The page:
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From the TurfNet NewsDesk


  • John Reitman
    One of the keys to winning any battle is to know your enemy.
     
    FMC Professional Solutions has launched a new mobile tool that helps turf managers in the ongoing battle against broadleaf and grassy weeds and sedges.
     
    The mobile tool, which can be accessed through a smartphone at www.fmcturfadvisor.com, includes a weed-identification tool, chemical solutions finder, contact information for FMC technical specialists and a distributor locator tool.
     
    The weed-identification tool includes photographs and information on nearly 50 sedges and broadleaf and grassy weeds, including growth habits, detailed physical descriptions and ideal growing conditions for each.
     
    The chemical solutions finder can be cross referenced by pest type, turf type and weed type and includes in-depth information on nearly 20 herbicides, insecticides, including information on specific pests, tank mixing and downloadable labels and material safety data sheets.
     
    The tool also allows users to locate specific weed information from FMC technical staff located in their home state.
     
    Users also can find local vendors by clicking on the ?Find and FMC Distributor? tab.
  • A superintendent working in South Florida once said that good equipment managers once were in such high demand there that superintendents almost made a game out of trying to hire the good ones away from one another. If you have an equipment manager that your colleagues would like to steal away, take that first step toward keeping him by nominating him for the TurfNet Technician of the Year Award, presented by The Toro Co.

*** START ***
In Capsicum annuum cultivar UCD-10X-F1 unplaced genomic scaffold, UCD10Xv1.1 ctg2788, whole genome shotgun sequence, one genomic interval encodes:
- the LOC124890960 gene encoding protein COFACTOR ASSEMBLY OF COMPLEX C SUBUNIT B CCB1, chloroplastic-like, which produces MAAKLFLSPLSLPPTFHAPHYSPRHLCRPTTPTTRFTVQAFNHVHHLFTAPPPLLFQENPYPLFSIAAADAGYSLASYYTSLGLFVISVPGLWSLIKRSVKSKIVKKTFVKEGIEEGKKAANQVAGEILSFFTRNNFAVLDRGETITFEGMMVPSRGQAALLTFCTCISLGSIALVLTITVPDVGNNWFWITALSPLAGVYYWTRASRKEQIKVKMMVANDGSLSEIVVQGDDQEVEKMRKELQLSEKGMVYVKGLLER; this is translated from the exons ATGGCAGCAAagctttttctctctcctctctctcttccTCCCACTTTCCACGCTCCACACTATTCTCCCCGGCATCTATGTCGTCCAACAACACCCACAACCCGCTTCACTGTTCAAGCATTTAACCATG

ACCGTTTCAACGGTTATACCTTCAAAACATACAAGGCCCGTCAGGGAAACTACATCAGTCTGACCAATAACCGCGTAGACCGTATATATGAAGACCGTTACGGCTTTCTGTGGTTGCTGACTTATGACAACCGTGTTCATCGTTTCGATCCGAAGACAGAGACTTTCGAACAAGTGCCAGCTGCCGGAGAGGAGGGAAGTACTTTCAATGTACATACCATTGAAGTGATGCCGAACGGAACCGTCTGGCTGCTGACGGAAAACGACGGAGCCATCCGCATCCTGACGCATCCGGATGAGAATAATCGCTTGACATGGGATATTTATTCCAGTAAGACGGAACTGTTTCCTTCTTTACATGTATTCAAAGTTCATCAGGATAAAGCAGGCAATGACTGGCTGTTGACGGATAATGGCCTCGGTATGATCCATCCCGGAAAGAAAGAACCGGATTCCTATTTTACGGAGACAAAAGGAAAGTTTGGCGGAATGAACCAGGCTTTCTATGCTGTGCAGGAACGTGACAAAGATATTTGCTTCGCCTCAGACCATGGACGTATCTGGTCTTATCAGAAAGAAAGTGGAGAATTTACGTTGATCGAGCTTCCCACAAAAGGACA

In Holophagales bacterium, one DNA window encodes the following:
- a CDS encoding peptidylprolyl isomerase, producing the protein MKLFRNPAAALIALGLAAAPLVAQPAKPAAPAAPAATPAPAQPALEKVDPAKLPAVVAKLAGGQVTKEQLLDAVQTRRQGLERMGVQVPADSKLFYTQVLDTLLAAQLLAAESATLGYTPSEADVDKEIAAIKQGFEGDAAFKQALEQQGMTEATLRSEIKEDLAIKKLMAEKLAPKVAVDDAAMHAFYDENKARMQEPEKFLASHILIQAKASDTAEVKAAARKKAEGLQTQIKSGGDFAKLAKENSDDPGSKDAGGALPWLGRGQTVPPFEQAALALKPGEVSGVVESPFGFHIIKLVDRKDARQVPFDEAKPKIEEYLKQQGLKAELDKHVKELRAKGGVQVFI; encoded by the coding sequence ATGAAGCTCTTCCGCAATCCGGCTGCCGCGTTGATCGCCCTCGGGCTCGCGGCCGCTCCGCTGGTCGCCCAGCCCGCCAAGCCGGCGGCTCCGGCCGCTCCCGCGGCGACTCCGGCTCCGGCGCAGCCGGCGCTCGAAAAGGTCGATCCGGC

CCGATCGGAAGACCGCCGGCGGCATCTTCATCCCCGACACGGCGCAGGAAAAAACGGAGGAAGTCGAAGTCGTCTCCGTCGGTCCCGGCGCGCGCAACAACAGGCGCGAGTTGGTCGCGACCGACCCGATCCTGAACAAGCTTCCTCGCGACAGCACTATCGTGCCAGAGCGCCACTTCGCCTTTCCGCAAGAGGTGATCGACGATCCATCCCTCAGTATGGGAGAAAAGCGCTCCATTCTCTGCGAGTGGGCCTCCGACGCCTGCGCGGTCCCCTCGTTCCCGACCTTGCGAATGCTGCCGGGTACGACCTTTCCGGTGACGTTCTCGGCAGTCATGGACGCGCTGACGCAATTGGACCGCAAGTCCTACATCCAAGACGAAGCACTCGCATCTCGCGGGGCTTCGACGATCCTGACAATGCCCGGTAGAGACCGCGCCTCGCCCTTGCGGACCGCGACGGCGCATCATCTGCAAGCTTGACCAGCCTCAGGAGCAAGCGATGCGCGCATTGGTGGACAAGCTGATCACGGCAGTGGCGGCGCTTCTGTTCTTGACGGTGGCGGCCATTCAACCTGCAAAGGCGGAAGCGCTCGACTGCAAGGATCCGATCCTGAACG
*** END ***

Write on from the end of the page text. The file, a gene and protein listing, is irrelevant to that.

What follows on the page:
Criteria on which nominees are judged include: crisis management, effective budgeting, environmental awareness, helping to further and promote the careers of colleagues and employees, interpersonal communications, inventory management and cost control, overall condition and dependability of rolling stock, shop safety and work ethic.    Previous winners include Brian Sjögren of Corral de Tierra Country Club, Monterey, Calif. (2013); Kevin Bauer, Prairie Bluff Golf Club, Crest Hill, Ill. (2012); Jim Kilgallon, The Connecticut Golf Club, Easton, Conn. (2011); Herb Berg, Oakmont (Pa.) Country Club (2010); Doug Johnson, TPC at Las Colinas, Irving, Texas (2009); Jim Stuart, Stone Mountain (Ga.) Golf Club (2007); Fred Peck, Fox Hollow and The Homestead, Lakewood, Colo. (2006); Jesus Olivas, Heritage Highlands at Dove Mountain, Marana, Ariz. (2005); Henry Heinz, Kalamazoo (Mich.) Country Club (2004); Eric Kulaas, Marriott Vinoy Renaissance Resort, St. Petersburg, Fla. (2003). No award was given in 2008.    Three finalists and a winner will be chosen from a panel of judges and all will be profiled on TurfNet. The winner receives the Golden Wrench Award and an all-expense paid trip to Toro's headquarters in Bloomington, Minn. for a weeklong session at the Toro University Service Training Center.   Click here to nominate your technician, and please provide specific examples of his or her achievements. The nomination deadline is April 30.     
  • If you've been around TurfNet.com at all during the past many years, no doubt you've read about Anthony Williams CGCS a time or two or 10.
     
    We like Williams, director of grounds at Stone Mountain Golf Club near Atlanta, not just because he's an innovator, because let's face it, all superintendents have to be innovators today to remain employed as greenkeepers. It's not because he's a good manager of people, or makes the most of modest resources. Those traits, too, are required of contemporary superintendents. It's not because of his emphasis on education, or his habits of setting and working to achieve goals. We like Anthony Williams for all of those reasons above and because of his willingness to share what he knows with others.